So, now we know there are different types of overtraining. Well lets' explore how the restoration process works! Restoration starts with recognizing the type of overtraining such as Type A parasympathetic (adrenal) or Type B sympathetic overtraining. Once you have determined this (you may need help figuring this out) you may begin to chart a course for recovery.

There are three main means of restoration. They are as follows: 1) Pedagogical/coaching, 2) Biological/medical and 3) Psychological. Big words, little meaning at this point, right? Well, let's break down what is involved in each.

1) Pedagogical coaching represents using a coaching system that involves per iodization and or a method which manipulates all variables of training. Variables such as length of a phase of training, or intensity, volume, rest periods and type of individual workouts. Without extensive reading this is what a personal trainer is generally does in program preparation. Your periodization program may need tweeks along the way to your goal. External circumstances such as work, nutrition, sleep, other stressors can impact the overall result.

2) Medical means such as Chiropractic, pharmacological (under direction of your physician), Psychiatric, Surgical, Nutritional, or combinations thereof generally require seeking advice of a professional. As the athlete, fitness enthusiast, or weekend athlete you need to be ready to accept advice.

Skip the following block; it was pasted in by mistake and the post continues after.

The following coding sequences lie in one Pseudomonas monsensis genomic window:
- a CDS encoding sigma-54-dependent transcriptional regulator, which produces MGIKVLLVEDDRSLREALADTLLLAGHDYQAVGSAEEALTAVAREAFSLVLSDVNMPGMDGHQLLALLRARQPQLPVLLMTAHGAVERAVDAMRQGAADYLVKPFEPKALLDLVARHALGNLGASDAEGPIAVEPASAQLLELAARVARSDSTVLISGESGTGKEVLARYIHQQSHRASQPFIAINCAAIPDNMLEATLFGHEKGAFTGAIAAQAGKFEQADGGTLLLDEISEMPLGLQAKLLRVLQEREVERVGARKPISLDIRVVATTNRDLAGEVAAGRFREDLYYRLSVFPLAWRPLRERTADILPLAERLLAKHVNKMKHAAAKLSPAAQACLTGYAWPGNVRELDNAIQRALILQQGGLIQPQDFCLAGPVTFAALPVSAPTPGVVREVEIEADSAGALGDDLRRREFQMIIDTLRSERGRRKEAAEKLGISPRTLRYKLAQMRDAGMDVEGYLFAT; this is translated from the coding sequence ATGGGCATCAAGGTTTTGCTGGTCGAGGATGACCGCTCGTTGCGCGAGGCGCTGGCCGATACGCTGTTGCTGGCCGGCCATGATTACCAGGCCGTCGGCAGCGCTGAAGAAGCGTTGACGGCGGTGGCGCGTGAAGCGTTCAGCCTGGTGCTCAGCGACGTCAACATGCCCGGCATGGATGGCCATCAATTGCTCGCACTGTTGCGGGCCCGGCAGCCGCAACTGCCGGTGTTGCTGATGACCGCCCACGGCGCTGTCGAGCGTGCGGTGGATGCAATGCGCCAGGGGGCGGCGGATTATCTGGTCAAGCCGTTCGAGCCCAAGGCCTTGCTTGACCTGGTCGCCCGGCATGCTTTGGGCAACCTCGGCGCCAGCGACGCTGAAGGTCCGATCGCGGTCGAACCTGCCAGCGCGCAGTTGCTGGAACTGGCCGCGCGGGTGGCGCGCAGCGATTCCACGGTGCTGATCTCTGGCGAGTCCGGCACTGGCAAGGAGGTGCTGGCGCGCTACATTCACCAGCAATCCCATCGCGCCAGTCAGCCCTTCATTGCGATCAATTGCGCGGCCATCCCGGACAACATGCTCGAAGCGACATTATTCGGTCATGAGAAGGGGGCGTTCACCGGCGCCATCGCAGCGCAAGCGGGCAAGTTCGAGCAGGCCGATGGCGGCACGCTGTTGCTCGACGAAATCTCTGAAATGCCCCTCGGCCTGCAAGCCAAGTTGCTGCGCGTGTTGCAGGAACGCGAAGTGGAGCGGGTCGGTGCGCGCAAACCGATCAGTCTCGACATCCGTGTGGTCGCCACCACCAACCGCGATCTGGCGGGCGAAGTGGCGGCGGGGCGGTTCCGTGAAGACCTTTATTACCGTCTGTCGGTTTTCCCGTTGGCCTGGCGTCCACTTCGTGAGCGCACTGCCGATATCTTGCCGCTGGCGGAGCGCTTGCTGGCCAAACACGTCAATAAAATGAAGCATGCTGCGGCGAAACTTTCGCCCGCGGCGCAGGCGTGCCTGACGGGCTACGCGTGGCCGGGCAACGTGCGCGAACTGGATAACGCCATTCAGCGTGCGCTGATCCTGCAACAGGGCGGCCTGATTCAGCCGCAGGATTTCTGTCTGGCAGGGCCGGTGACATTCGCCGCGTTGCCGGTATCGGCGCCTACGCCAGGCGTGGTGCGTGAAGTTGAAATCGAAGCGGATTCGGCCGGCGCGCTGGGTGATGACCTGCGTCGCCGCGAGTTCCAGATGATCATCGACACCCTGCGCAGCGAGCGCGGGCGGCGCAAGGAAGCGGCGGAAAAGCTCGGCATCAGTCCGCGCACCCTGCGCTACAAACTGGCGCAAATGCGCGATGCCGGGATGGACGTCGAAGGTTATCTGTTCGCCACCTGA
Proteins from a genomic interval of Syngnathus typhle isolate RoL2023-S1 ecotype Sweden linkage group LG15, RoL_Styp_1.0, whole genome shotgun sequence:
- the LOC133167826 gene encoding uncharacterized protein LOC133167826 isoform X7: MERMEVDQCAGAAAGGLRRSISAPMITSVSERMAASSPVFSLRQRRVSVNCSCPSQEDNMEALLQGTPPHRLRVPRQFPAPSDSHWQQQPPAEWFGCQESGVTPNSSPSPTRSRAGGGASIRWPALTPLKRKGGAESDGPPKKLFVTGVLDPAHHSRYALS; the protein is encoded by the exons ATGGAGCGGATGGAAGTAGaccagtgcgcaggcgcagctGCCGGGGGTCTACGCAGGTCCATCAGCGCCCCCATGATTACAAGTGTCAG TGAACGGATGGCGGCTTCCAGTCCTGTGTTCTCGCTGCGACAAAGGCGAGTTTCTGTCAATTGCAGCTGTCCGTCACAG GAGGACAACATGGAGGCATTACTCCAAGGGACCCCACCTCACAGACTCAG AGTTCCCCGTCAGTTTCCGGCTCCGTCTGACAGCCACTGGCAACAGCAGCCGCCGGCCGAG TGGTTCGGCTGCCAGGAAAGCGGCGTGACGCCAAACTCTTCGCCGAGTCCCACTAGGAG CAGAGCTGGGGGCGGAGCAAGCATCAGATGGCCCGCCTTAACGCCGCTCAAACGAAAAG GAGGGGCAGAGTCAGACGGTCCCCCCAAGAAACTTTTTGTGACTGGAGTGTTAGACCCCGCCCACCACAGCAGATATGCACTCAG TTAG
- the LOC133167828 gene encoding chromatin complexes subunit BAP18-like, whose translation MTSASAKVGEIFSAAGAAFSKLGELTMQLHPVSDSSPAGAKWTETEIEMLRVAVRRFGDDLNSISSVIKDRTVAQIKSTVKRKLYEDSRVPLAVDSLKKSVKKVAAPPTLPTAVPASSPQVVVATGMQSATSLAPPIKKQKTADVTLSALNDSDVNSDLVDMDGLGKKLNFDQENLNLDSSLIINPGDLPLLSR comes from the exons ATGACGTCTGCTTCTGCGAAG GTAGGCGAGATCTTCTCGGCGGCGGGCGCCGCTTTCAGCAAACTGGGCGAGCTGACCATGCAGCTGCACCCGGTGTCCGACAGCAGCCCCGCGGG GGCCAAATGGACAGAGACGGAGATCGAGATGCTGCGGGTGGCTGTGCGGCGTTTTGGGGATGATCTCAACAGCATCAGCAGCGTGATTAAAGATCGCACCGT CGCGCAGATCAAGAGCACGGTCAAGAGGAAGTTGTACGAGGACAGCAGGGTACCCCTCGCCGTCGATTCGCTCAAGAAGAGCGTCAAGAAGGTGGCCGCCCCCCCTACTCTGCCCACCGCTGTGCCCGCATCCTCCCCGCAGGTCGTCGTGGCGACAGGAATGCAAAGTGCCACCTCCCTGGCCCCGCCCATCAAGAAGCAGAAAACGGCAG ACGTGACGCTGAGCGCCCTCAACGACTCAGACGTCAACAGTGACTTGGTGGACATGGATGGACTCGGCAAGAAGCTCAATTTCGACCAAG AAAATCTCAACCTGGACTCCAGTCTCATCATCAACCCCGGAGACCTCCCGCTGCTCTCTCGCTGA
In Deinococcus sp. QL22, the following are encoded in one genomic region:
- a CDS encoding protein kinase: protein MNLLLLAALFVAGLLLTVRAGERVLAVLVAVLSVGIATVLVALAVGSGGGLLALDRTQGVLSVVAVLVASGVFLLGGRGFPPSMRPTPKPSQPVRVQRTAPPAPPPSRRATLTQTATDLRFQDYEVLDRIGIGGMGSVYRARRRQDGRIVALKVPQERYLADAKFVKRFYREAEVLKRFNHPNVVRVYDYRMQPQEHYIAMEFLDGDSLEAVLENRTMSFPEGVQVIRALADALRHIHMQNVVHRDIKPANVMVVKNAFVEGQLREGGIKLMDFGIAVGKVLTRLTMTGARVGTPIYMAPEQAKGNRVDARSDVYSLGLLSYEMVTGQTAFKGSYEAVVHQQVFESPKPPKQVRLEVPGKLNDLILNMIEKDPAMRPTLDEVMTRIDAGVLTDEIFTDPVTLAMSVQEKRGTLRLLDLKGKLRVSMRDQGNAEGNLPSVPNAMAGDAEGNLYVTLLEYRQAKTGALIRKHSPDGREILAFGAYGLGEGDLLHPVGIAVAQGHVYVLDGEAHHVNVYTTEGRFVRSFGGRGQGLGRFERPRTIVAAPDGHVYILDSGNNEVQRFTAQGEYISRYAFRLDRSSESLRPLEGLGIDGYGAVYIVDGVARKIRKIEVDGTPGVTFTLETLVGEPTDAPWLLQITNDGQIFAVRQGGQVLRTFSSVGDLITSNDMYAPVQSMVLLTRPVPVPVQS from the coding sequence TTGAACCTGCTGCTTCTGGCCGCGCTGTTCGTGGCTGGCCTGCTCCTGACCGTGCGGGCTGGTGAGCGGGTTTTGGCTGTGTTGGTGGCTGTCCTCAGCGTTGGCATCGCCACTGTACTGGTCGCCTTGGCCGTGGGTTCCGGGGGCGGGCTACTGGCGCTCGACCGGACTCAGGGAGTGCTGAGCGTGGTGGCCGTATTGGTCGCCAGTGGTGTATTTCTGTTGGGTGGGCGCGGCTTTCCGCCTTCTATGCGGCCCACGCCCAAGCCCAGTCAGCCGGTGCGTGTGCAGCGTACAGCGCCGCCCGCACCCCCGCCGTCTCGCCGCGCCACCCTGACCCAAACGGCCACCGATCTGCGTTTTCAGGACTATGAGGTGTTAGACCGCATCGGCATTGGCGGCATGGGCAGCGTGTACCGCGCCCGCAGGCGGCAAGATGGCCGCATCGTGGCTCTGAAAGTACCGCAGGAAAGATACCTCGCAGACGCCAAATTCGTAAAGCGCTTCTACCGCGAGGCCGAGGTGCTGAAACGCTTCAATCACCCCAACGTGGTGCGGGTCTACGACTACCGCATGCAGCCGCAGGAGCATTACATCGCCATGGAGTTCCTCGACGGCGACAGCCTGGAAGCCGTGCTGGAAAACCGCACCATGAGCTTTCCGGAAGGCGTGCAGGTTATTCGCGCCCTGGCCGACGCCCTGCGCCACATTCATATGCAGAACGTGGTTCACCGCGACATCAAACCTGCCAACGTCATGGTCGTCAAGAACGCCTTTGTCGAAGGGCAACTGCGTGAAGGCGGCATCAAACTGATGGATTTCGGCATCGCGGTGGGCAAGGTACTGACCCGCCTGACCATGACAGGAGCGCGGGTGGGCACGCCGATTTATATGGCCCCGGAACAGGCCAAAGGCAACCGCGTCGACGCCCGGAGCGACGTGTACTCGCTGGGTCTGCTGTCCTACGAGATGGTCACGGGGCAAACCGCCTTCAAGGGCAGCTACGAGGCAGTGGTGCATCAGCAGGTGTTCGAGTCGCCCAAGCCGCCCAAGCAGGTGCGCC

3) Psychological means or methods either self administered such as biofeedback, or therapist administered can be the key to success. You first need to respect your injury or condition and accept your not infallible. Then, you can move forward to healing.

The medical and psychological means are beyond the scope that I should discuss in detail. It is best if needed to seek advise of a qualified sports medicine professional such as a family practice sports medicine doctor. Did you know they exist. Yes, family medicine sports medicine doctors do exist. So, seek them out as needed for injury management. Additionally, psychological therapies can include things such as hypnosis, autogenic training, visualization, and other psychotherapy recommendations.